[postgis-devel] Question on "libpgcommon/lwgeom_transform.c"

Stephen Woodbridge woodbri at swoodbridge.com
Tue Apr 23 18:22:55 PDT 2013

On 4/23/2013 6:56 PM, Mark Cave-Ayland wrote:
> On 23/04/13 01:08, Stephen Woodbridge wrote:
>> Hi Guys,
>> On my continuing review of "libpgcommon/lwgeom_transform.c" in an effort
>> to create something similar for the address standardizer, you are
>> getting a detailed code review.
>> The current question is related to the usage of
>> PROJ4Cache->PROJ4SRSCacheCount in:
>> AddToPROJ4SRSCache(PROJ4PortalCache *PROJ4Cache, int srid, int
>> other_srid)
>> It looks like the usage of this has morphed over time as it does not
>> seem to reflect what it's name intends.
>> At line 511, we use it to check if the cache is full
>> At line 523, we use it to remember which item we just deleted
>> At lines 553-555, we use it to fill the slot just deleted
>> At line 556, we have a problem!
>> If we delete any entry less than PROJ4_CACHE_ITEMS - 2, then
>> PROJ4Cache->PROJ4SRSCacheCount++ will be less than a full cache and the
>> next time we will fill that slot regardless, even if it is other_srid.
>> While this is not a fatal error, I do not think it is what was intended
>> and it leads to some confusion when trying to understand the code.
>> I'll bug this if you concur with this analysis.
>> I am thinking that I would like to implement a LRU algorithm for my
>> replacement algorithm.
>> I'm thinking of changing the counter to a index pointer to the next
>> available slot. I think I can do this with:
>> index = (index + 1) % NUM_CACHE_ITEMS;
>> This isn't an LRU, but rather Least Recently Added (LRA) algorithm.
>> To implement a LRU algorithm I would need some like
>> int lru[NUM_CACHE_ITEMS];
>> then when a slot is used set the lru[i] = 0; and increment all other
>> slots (watching for integer overflow). Then when you need to add a new
>> slot, you search for the highest lru[i] and use that slot and update the
>> slot ranks.
>> I like the both these, LRA is simple to implement but the LRU might give
>> better results in a web portal like application. I think wrapping this
>> in a function would allow the algorithm to be changed without impacting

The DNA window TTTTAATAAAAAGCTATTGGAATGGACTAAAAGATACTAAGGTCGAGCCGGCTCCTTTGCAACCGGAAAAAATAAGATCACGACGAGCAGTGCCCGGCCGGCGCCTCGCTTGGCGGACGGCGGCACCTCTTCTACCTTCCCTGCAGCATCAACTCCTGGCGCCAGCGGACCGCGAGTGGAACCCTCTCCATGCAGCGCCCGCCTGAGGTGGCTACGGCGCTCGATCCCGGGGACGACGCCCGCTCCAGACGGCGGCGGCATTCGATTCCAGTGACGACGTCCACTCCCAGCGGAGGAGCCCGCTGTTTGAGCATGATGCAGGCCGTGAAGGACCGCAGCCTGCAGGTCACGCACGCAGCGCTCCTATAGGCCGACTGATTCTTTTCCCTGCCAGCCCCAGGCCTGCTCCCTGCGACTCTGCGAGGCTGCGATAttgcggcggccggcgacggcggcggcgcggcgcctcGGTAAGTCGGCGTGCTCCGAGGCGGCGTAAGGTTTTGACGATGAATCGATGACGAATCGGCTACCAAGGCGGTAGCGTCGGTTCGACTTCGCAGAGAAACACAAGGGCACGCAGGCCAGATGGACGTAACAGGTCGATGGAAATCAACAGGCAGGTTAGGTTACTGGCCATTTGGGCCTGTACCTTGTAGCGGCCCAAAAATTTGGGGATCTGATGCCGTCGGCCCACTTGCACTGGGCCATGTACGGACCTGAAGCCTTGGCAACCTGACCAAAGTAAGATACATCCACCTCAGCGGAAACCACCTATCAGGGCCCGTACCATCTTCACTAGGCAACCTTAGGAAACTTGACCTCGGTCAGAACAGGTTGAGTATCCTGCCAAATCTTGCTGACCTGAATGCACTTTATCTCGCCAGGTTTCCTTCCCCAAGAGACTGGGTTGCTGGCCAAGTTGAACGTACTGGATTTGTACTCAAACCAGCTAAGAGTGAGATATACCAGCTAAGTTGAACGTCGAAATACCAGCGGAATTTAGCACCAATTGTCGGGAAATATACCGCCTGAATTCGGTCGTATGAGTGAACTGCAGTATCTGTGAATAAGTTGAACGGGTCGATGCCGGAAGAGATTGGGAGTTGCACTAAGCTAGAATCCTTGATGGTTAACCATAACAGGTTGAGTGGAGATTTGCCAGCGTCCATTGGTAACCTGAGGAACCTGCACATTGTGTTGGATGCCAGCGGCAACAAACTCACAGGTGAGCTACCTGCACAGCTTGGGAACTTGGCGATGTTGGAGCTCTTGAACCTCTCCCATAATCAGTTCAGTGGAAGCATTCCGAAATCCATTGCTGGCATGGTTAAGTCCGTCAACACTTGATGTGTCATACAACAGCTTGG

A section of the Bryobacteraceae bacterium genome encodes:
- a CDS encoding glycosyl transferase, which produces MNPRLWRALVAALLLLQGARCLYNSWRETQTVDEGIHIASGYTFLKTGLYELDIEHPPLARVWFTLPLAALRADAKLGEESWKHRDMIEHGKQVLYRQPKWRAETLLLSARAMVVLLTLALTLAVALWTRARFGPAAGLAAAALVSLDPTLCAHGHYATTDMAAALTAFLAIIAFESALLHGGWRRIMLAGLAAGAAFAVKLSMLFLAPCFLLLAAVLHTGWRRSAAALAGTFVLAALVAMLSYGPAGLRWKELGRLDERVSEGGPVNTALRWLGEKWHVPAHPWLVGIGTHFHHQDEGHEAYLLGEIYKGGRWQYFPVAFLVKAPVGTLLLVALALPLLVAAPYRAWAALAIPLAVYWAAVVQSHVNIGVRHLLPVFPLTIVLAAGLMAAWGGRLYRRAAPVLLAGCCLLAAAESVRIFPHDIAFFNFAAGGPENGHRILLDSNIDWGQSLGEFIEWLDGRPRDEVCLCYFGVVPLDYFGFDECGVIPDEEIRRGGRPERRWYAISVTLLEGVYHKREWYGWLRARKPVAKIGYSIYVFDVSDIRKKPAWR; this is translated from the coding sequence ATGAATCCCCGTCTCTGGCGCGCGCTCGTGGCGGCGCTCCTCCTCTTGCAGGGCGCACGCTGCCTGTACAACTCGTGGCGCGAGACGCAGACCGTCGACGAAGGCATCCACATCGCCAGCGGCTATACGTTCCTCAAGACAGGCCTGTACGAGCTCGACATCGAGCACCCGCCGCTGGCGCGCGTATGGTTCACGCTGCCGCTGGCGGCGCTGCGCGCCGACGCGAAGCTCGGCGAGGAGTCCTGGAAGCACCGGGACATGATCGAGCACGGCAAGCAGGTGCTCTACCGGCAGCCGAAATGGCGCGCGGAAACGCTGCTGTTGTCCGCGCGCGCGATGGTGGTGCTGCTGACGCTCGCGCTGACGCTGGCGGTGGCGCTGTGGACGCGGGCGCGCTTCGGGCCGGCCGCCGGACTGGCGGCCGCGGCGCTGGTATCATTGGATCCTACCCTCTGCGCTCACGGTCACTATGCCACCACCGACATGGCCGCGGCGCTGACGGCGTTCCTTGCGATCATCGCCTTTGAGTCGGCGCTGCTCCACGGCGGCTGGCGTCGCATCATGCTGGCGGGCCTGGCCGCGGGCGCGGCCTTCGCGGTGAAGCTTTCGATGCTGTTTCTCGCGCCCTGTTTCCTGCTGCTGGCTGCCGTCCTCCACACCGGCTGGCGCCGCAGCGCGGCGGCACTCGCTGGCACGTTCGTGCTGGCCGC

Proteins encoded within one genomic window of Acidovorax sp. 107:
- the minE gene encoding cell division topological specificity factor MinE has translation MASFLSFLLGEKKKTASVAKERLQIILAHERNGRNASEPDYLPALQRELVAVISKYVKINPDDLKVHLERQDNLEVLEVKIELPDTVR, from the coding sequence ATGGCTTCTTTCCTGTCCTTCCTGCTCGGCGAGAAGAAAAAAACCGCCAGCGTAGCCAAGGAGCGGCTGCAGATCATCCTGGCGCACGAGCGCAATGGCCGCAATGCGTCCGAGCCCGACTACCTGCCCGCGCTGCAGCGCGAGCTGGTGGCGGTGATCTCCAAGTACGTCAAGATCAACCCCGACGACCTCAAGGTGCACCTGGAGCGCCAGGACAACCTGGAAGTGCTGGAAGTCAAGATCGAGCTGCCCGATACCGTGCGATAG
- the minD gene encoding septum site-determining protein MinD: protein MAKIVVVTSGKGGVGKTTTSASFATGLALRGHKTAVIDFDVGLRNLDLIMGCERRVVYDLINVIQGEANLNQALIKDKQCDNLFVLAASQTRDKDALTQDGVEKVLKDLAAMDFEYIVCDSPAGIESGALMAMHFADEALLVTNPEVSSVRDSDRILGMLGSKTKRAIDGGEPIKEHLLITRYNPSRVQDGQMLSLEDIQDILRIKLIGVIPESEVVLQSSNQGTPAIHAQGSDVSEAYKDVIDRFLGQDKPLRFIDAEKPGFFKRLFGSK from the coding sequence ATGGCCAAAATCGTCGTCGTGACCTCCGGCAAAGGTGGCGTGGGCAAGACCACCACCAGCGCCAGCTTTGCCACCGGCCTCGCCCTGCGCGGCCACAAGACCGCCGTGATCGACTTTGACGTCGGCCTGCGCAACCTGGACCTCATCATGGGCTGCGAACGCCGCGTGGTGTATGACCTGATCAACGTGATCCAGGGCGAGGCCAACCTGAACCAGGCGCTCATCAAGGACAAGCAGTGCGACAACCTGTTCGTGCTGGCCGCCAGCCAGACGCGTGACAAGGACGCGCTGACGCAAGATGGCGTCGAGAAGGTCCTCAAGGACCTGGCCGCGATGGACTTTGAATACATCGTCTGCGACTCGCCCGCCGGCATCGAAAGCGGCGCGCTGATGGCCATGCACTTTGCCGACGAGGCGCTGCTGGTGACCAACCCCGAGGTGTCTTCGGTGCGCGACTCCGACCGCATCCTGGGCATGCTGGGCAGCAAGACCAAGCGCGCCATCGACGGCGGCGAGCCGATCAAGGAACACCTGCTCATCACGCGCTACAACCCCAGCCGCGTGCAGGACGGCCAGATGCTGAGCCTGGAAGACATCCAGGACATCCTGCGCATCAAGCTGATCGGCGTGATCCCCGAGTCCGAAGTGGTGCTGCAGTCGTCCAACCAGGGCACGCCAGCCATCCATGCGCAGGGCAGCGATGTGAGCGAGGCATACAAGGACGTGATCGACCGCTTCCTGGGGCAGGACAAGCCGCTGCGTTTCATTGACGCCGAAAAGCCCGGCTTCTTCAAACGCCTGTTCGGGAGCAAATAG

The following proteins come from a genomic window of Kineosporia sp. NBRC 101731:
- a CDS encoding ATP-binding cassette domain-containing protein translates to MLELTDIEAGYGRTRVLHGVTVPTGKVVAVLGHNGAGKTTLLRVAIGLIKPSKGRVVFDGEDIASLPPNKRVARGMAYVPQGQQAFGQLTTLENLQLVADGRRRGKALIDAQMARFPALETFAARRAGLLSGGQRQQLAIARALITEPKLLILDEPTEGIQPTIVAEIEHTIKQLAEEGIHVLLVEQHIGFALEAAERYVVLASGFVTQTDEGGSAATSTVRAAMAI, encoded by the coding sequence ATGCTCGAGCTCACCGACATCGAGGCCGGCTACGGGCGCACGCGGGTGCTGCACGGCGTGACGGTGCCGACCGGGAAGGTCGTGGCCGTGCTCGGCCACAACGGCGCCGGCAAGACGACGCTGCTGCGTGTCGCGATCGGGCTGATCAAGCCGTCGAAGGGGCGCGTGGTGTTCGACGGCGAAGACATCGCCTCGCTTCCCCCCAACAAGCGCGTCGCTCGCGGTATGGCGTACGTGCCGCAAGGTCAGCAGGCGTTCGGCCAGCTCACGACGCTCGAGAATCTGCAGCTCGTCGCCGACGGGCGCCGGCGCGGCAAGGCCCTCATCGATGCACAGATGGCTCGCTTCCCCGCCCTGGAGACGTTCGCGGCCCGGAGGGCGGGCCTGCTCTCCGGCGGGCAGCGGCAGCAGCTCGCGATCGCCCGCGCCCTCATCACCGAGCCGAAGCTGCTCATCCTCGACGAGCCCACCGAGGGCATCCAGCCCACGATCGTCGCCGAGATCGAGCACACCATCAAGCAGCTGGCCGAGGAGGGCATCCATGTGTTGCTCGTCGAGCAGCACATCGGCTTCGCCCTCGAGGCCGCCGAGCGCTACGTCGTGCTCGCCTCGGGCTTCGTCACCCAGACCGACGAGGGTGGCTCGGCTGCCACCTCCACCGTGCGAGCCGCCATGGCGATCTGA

>> the code.
> Hi Steve,
> I can't really comment on the current version of the code because I
> haven't looked at it for a while, however the original version of the
> code was very simple in that it had a small number of slots (5?) that
> were just cycled through in order.
> The thinking behind this was because there was a static PROJ.4 cache for
> each individual backend (and of course each backend can only run a
> single query at once) then you would likely have one of three scenarios:
> 1) The table in your current query contains geometries of a single SRID
> which you are querying with a query using a single ST_Transform()
> 2) The table in your current query contains a mixture of SRIDs but
> likely the majority of the table will contain less than 5 different SRIDs
> 3) The query itself contains a complicated set of subqueries with
> multiple ST_Transform() statements between different SRIDs
> Case 1 is handled fine by such a cache algorithm as-is. Case 3 was the
> reason for increasing the number of cache slots to 5 rather than having
> just 2, so there was some leeway for multiple ST_Transform()s in a
> single query. Case 2 was the worst case scenario, in that with more than
> 5 SRIDs all equally distributed throughout the table then the cache
> would cease to be effective.
> Now I never came across a real-life degenerate version of case 2 to make
> the extra effort worthwhile (and to the best of my knowledge we've had
> no bug reports about it), but if you think that having more than 5 mixed
> SRIDs evenly distributed in a table and reprojecting the entire table is
> a common use-case then I won't object to a change in the algorithm
> and/or increase in the number of slots (although some real-life examples
> with numbers to show the before and after effects of your change would
> help to justify such a change).


Sorry, I mixed two separate ideas in my email.

1. The first, that the existing code seems to have morphed and does not 
behave as you explained and I surmised was the original intent. There is 
nothing fatal about the current implementation, but it is possible to 
delete a projection you want, in which case it will immediately be 
reconstructed in another slot. So worst case is a little wasted effort 
if you hit the corner case.

2. the second idea about how I might change it, had to do with my cloned 
implementation for the address standardizer and not for the the 
projection cache. I have decided to implement a least recently inserted 
slot replacement, because it is simple to implement using a modulo on 
the cache size.


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